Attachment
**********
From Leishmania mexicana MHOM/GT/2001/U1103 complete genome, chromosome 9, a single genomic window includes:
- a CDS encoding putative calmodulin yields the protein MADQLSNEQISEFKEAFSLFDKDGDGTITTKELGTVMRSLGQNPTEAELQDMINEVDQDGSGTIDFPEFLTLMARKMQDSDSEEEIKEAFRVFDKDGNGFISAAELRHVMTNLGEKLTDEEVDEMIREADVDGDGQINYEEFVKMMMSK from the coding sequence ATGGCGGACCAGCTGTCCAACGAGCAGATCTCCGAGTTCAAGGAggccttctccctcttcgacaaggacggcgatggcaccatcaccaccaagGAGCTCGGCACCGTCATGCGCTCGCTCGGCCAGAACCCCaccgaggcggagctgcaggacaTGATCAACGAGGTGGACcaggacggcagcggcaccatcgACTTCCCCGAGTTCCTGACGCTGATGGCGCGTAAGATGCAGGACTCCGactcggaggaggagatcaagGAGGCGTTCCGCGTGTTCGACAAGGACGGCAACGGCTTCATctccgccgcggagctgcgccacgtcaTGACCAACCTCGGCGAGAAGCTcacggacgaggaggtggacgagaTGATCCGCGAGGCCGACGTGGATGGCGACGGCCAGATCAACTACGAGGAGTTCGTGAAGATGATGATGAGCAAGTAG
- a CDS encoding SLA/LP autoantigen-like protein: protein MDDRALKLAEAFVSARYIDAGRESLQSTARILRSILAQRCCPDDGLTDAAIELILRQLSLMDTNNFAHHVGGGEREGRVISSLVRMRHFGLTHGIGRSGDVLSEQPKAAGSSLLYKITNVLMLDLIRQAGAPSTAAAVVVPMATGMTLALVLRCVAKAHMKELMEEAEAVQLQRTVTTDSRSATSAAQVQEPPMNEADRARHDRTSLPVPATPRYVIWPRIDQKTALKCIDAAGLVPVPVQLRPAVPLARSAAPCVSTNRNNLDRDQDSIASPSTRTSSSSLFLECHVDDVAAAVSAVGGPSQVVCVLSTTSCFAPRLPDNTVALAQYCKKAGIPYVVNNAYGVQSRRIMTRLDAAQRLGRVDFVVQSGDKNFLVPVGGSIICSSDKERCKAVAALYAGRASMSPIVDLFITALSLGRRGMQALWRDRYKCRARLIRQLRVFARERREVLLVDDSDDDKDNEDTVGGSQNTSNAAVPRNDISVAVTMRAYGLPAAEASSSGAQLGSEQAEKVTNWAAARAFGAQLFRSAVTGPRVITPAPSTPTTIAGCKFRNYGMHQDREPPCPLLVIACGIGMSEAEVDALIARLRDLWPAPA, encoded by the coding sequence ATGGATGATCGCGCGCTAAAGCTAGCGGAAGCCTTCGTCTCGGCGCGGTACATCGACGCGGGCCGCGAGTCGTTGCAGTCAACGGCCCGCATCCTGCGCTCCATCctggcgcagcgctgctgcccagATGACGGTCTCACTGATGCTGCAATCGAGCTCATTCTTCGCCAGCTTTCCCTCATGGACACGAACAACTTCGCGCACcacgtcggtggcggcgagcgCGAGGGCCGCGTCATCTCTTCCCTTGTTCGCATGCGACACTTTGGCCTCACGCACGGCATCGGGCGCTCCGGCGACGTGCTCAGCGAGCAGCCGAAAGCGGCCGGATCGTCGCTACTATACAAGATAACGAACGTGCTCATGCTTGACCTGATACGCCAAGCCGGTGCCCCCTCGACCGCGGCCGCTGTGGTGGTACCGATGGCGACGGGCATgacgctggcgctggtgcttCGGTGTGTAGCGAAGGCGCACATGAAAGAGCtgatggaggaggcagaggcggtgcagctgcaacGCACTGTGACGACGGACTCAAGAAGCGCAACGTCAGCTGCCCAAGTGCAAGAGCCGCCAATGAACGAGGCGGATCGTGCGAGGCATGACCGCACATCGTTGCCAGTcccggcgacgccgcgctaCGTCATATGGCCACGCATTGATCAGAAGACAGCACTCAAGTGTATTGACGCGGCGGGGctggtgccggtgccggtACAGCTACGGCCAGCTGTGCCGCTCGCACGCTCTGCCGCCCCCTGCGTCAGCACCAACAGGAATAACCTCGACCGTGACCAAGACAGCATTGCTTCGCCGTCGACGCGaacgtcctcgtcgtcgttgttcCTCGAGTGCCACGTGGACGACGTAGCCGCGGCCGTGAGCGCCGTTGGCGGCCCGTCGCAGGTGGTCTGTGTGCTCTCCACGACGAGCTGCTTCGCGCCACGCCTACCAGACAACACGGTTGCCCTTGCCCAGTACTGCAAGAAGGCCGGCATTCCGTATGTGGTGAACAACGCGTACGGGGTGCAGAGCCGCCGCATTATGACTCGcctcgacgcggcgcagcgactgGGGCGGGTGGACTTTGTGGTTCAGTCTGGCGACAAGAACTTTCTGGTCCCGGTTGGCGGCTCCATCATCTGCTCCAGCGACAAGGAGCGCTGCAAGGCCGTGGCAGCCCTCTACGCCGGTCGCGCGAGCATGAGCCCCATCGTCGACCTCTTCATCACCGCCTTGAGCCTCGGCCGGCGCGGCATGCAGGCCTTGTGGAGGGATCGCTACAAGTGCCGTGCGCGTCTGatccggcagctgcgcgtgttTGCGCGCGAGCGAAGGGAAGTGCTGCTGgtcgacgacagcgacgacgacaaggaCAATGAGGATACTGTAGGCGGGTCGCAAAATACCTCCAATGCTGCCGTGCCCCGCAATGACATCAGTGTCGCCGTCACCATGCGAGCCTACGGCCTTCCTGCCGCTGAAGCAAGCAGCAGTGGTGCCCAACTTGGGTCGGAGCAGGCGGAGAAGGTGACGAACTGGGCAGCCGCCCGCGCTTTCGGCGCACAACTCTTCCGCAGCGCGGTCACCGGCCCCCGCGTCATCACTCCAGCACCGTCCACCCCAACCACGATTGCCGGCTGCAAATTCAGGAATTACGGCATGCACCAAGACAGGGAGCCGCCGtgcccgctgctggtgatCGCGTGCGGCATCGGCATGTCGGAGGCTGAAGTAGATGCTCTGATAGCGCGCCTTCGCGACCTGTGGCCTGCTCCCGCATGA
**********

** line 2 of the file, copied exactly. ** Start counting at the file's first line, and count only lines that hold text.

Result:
- a CDS encoding putative calmodulin yields the protein MADQLSNEQISEFKEAFSLFDKDGDGTITTKELGTVMRSLGQNPTEAELQDMINEVDQDGSGTIDFPEFLTLMARKMQDSDSEEEIKEAFRVFDKDGNGFISAAELRHVMTNLGEKLTDEEVDEMIREADVDGDGQINYEEFVKMMMSK from the coding sequence ATGGCGGACCAGCTGTCCAACGAGCAGATCTCCGAGTTCAAGGAggccttctccctcttcgacaaggacggcgatggcaccatcaccaccaagGAGCTCGGCACCGTCATGCGCTCGCTCGGCCAGAACCCCaccgaggcggagctgcaggacaTGATCAACGAGGTGGACcaggacggcagcggcaccatcgACTTCCCCGAGTTCCTGACGCTGATGGCGCGTAAGATGCAGGACTCCGactcggaggaggagatcaagGAGGCGTTCCGCGTGTTCGACAAGGACGGCAACGGCTTCATctccgccgcggagctgcgccacgtcaTGACCAACCTCGGCGAGAAGCTcacggacgaggaggtggacgagaTGATCCGCGAGGCCGACGTGGATGGCGACGGCCAGATCAACTACGAGGAGTTCGTGAAGATGATGATGAGCAAGTAG